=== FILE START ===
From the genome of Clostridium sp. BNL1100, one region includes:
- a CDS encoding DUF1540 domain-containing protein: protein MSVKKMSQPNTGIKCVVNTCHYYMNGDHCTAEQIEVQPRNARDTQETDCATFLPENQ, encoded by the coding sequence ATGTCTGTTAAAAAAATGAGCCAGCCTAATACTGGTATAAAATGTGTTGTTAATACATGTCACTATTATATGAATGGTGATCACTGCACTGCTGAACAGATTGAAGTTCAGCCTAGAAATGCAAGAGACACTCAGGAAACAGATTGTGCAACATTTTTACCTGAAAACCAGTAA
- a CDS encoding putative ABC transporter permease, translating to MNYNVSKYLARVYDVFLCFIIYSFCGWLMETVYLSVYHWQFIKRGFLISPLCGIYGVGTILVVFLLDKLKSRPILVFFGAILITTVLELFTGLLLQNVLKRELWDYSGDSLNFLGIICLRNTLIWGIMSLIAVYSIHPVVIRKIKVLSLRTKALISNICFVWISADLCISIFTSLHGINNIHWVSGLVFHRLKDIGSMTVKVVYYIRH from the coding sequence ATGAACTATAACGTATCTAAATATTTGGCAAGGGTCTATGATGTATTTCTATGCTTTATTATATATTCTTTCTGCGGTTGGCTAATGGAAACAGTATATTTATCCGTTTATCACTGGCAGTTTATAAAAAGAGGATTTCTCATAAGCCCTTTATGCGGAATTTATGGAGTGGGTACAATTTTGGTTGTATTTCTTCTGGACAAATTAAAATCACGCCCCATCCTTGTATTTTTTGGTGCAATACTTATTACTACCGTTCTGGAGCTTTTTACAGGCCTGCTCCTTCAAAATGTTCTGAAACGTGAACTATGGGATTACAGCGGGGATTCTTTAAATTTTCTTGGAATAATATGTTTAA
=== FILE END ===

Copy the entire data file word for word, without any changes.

From the genome of Clostridium sp. BNL1100, one region includes:
- a CDS encoding DUF1540 domain-containing protein: protein MSVKKMSQPNTGIKCVVNTCHYYMNGDHCTAEQIEVQPRNARDTQETDCATFLPENQ, encoded by the coding sequence ATGTCTGTTAAAAAAATGAGCCAGCCTAATACTGGTATAAAATGTGTTGTTAATACATGTCACTATTATATGAATGGTGATCACTGCACTGCTGAACAGATTGAAGTTCAGCCTAGAAATGCAAGAGACACTCAGGAAACAGATTGTGCAACATTTTTACCTGAAAACCAGTAA
- a CDS encoding putative ABC transporter permease, translating to MNYNVSKYLARVYDVFLCFIIYSFCGWLMETVYLSVYHWQFIKRGFLISPLCGIYGVGTILVVFLLDKLKSRPILVFFGAILITTVLELFTGLLLQNVLKRELWDYSGDSLNFLGIICLRNTLIWGIMSLIAVYSIHPVVIRKIKVLSLRTKALISNICFVWISADLCISIFTSLHGINNIHWVSGLVFHRLKDIGSMTVKVVYYIRH from the coding sequence ATGAACTATAACGTATCTAAATATTTGGCAAGGGTCTATGATGTATTTCTATGCTTTATTATATATTCTTTCTGCGGTTGGCTAATGGAAACAGTATATTTATCCGTTTATCACTGGCAGTTTATAAAAAGAGGATTTCTCATAAGCCCTTTATGCGGAATTTATGGAGTGGGTACAATTTTGGTTGTATTTCTTCTGGACAAATTAAAATCACGCCCCATCCTTGTATTTTTTGGTGCAATACTTATTACTACCGTTCTGGAGCTTTTTACAGGCCTGCTCCTTCAAAATGTTCTGAAACGTGAACTATGGGATTACAGCGGGGATTCTTTAAATTTTCTTGGAATAATATGTTTAA